Caitlin Moran's 7 favorite books about youth, music, and fame
The prolific author recommends works by Sue Townsend, Rupert Everett, and more
In Caitlin Moran's new novel, How to Be Famous, the heroine of How to Build a Girl has become a 19-year-old rock journalist in London. Below, Moran — also the author of How to Be a Woman — names her favorite books about youth, music, and fame.
Music From Big Pink by John Niven (Continuum, $15).
A book as astonishing as it is beautiful — a smoky, textured piece of time travel that provides a fictionalized glimpse of the Band recording its first album. Every rock fan will be obsessed with it.
Niven's memoirs are crammed with anecdotes about the great and the good being great and/or appalling: Errol Flynn battling alcoholism and finding God; Cary Grant taking LSD and swimming in Niven's pool for hours. The most gossipy, charming, and immersive books about Hollywood ever.
The Secret Diary of Adrian Mole, Aged 13¾ by Sue Townsend (HarperTeen, $10).
No one has written about adolescence better than Townsend, a working-class single mother from Leicester whose debut became an instant classic. The story of a slightly maudlin, slightly pretentious boy racked with sexuality resembles James Joyce's Portrait of the Artist as a Young Man, only incredibly funny and with less wanging on about God.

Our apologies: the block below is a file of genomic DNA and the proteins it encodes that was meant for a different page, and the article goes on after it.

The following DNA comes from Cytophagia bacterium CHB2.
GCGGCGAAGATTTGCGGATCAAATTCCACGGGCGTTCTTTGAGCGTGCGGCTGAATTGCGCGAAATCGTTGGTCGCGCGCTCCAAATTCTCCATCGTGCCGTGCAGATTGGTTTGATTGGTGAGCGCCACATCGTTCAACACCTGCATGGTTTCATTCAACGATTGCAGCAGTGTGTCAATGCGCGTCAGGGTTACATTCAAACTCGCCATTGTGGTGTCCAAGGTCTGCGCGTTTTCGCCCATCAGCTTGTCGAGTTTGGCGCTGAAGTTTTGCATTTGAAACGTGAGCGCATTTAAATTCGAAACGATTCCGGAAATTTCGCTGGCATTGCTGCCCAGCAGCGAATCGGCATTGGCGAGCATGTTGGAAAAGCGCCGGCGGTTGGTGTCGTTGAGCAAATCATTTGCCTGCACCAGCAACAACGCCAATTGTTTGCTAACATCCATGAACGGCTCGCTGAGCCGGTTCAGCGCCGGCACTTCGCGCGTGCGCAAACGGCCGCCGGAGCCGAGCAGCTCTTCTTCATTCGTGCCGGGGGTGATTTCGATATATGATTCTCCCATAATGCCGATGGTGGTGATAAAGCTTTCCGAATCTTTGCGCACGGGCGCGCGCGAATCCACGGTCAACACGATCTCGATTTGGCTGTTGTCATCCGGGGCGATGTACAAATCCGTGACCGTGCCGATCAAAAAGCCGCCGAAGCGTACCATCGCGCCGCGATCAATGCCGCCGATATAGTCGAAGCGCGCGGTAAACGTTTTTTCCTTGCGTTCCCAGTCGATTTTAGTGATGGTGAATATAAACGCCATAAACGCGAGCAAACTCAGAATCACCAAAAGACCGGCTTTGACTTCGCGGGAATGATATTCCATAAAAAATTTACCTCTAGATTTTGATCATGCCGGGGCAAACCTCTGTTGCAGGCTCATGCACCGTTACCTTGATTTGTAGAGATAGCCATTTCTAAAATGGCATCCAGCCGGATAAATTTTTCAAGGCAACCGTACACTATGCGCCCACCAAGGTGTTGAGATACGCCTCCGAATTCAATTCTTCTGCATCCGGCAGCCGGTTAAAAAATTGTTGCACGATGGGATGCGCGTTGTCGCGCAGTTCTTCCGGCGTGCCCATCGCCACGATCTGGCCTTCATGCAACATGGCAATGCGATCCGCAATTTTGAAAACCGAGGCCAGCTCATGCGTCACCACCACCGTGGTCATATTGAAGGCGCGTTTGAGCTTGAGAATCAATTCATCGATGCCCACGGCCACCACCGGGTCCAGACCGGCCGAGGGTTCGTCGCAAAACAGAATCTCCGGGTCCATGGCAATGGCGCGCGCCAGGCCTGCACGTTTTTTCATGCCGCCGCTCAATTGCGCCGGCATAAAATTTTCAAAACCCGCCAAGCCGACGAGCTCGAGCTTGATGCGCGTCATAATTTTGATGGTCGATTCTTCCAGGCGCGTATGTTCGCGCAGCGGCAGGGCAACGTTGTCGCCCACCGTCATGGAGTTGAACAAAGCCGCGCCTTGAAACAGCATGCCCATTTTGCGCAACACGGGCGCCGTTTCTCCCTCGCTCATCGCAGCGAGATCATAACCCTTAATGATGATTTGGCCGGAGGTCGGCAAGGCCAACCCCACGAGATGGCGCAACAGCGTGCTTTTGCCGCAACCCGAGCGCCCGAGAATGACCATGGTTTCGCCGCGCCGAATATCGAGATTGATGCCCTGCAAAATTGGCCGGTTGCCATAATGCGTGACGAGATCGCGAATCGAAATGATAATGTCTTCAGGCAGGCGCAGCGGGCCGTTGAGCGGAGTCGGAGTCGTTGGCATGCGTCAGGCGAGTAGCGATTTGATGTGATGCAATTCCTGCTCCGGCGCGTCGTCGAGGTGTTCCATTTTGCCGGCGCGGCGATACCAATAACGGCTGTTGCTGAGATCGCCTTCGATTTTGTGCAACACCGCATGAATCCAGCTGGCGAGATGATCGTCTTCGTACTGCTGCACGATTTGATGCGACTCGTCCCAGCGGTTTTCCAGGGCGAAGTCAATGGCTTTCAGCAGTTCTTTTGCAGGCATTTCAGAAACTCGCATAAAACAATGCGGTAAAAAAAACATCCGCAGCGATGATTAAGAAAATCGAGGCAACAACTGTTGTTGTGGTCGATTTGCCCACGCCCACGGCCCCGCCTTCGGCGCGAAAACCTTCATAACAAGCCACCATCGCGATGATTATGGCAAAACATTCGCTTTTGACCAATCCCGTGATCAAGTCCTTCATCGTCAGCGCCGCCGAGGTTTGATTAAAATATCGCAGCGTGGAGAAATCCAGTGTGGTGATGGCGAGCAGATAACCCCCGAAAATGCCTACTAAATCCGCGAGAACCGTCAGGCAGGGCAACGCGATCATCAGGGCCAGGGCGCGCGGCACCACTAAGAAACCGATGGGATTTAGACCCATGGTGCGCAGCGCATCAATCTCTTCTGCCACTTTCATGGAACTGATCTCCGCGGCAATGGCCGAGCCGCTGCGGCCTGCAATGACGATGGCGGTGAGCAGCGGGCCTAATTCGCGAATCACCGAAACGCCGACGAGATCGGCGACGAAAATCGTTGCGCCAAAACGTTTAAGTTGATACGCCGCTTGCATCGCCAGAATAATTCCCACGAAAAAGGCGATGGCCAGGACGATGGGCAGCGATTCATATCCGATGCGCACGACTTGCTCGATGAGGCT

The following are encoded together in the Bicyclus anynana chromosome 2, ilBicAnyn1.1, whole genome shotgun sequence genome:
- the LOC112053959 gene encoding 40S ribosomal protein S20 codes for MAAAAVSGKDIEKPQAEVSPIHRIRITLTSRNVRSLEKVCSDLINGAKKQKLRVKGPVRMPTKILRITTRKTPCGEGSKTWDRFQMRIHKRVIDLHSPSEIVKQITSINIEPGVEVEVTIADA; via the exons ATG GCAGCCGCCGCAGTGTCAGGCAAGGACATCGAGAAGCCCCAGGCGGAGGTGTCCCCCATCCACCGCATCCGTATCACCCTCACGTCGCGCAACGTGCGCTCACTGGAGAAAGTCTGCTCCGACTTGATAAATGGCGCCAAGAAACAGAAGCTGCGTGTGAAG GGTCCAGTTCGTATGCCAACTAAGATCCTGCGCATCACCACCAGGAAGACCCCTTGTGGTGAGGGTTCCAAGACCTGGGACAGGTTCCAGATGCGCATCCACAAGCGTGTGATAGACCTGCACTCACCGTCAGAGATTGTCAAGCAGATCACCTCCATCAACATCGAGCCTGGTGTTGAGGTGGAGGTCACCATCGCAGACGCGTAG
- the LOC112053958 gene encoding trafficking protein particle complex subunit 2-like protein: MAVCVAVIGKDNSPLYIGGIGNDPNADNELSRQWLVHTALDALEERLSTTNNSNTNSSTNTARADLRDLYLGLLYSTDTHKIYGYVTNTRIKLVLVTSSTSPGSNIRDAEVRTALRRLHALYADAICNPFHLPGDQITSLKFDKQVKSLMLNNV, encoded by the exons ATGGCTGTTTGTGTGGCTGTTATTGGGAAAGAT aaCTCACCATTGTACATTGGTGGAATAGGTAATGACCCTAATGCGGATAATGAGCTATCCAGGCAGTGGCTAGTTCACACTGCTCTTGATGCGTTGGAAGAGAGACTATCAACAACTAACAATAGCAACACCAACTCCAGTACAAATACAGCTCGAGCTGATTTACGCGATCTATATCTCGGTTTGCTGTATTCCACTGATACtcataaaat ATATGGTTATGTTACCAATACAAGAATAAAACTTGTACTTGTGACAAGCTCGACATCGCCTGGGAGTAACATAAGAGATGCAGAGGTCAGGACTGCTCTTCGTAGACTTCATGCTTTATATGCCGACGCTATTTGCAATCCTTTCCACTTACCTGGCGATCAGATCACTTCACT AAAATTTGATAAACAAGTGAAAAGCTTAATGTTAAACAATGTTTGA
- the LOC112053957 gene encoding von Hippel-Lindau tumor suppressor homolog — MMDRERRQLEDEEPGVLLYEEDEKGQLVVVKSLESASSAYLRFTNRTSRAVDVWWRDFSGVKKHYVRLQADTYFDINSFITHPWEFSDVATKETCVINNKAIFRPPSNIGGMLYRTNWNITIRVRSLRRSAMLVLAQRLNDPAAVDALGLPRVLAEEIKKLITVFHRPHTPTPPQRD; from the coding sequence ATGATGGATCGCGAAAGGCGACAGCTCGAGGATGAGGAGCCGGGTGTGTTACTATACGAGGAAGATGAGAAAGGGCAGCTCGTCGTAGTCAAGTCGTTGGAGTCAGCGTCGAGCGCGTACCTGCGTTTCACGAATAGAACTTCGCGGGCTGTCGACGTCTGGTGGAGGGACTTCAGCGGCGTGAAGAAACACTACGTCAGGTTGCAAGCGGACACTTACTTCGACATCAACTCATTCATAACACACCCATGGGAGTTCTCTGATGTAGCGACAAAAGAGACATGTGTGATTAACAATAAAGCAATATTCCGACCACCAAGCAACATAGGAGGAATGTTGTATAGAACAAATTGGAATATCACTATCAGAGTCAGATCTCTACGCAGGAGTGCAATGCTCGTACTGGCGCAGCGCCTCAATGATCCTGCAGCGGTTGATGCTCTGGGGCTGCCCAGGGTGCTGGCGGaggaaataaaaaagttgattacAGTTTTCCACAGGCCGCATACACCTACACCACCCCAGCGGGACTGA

Complete Anne of Green Gables by L.M. Montgomery (Bantam, $48).
In a world that still lacks realistic yet uplifting adolescent heroines, we will always have Anne Shirley. She gets her best friend drunk, cracks a slate over a hot boy's head, accidentally dyes her hair green, and falls off a shed roof. She's a deeply odd, deeply joyful girl who starts off alone in the world and gradually builds a happy life for herself.
Revolution in the Head by Ian MacDonald (Chicago Review, $19).
A simple idea — a book that describes and tells the story behind every Beatles song — becomes irresistible in the hands of a master. My go-to book for 20 years. I even read it whilst in labor.
Red Carpets and Other Banana Skins by Rupert Everett (Grand Central, $26).
The true heir to David Niven's sweat-and-glitter memoirs, Everett's endlessly funny, endlessly frank account of going from rent boy to Hollywood star effectively torpedoed his career for the next decade, as Hollywood decided it could not deal with this much ravishingly bitchy truth. His observations on co-stars Sharon Stone and Madonna will never be bettered.